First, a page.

Is it legal for an employer to force a new dress code?

UPDATED: Dec 27, 2011

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Is it legal for an employer to force a new dress code?

I’ve been working at a call center for over 18 months and they are bringing out a new dress code next month. I will need to wear a shirt, tie, dress pants and shoes. I’m a tech guy and I currently wear polo shirts carpenters pants and sneakers. These clothes have not only been perfectly fine up until now but far more practical for my line of work. Can they force me to wear inappropriate clothing for my job?

Asked on December 27, 2011 under Employment Labor Law, Florida


M.D., Member, California and New York Bar / FreeAdvice Contributing Attorney

Answered 11 years ago | Contributor

Do you have an employment contract or union agreement that provides otherwise? Is this dress code a violation of company policy? Is there some form of actionable discrimination at play in this situation? If not, then I'm afraid that you had better go shopping.

In an "at will"employment relationship an employer has a great deal of discretion in setting the terms and conditions of the workplace. This includes enforcing an dress code. For their part, an employee can choose to work for an employer or not.

Noter:  If you refuse to abide by this new policy you can be terminated, with or without notice.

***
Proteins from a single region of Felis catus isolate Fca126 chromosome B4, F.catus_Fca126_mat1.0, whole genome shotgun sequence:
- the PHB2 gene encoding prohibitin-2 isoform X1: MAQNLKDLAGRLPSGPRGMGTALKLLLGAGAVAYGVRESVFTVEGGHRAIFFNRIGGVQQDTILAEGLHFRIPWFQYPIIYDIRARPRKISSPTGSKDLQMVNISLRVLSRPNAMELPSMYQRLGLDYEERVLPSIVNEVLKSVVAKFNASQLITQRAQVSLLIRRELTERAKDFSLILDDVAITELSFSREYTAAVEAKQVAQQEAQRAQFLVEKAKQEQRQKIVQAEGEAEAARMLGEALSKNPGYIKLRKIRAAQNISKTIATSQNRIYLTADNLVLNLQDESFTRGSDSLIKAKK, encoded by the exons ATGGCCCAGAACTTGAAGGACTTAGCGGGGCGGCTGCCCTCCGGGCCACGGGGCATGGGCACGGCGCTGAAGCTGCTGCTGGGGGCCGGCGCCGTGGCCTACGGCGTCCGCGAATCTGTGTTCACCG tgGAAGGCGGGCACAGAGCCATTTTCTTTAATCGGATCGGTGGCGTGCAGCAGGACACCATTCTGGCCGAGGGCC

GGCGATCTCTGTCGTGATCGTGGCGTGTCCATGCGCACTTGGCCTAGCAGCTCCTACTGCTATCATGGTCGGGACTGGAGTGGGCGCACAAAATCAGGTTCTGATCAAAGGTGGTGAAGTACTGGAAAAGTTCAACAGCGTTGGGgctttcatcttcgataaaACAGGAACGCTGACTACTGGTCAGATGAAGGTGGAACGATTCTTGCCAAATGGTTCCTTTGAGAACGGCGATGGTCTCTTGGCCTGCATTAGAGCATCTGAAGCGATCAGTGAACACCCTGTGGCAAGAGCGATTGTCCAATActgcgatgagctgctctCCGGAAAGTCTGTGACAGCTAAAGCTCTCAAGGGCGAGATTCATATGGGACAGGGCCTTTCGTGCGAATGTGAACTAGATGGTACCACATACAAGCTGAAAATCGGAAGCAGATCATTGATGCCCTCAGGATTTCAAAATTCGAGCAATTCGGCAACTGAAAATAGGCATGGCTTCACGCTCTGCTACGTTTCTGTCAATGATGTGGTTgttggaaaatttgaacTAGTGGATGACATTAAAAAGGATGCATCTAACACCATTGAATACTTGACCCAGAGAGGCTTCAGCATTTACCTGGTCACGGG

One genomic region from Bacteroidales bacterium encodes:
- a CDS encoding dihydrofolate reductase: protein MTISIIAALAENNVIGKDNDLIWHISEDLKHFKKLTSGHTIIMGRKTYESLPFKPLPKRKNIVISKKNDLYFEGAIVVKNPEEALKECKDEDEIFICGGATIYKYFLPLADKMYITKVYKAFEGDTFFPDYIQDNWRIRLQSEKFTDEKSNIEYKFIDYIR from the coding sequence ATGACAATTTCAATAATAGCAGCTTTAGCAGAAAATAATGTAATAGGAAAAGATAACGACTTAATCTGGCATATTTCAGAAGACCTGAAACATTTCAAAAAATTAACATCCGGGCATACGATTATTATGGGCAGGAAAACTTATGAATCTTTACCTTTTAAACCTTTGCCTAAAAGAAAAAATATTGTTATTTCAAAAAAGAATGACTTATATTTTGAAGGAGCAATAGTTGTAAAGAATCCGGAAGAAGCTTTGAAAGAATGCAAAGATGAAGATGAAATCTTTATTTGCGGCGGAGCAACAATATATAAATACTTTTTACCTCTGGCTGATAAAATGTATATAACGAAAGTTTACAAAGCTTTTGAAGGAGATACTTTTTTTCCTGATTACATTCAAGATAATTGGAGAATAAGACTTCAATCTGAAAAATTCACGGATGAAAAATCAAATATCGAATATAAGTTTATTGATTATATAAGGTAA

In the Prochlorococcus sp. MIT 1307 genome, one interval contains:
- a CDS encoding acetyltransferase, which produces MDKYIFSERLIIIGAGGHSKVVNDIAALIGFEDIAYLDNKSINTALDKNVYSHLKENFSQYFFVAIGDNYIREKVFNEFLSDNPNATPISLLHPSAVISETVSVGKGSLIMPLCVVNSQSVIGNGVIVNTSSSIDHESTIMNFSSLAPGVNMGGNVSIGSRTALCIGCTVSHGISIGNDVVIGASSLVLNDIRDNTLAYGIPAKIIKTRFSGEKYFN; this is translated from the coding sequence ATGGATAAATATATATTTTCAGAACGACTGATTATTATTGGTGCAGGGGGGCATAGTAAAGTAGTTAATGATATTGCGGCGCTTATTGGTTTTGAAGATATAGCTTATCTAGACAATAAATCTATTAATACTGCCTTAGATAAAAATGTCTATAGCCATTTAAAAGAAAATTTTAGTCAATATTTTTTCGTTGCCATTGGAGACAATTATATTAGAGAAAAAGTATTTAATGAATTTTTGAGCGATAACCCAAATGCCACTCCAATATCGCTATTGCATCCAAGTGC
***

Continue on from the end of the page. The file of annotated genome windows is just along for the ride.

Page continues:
IMPORTANT NOTICE: The Answer(s) provided above are for general information only. The attorney providing the answer was not serving as the attorney for the person submitting the question or in any attorney-client relationship with such person. Laws may vary from state to state, and sometimes change. Tiny variations in the facts, or a fact not set forth in a question, often can change a legal outcome or an attorney's conclusion. Although has verified the attorney was admitted to practice law in at least one jurisdiction, he or she may not be authorized to practice law in the jurisdiction referred to in the question, nor is he or she necessarily experienced in the area of the law involved. Unlike the information in the Answer(s) above, upon which you should NOT rely, for personal advice you can rely upon we suggest you retain an attorney to represent you.

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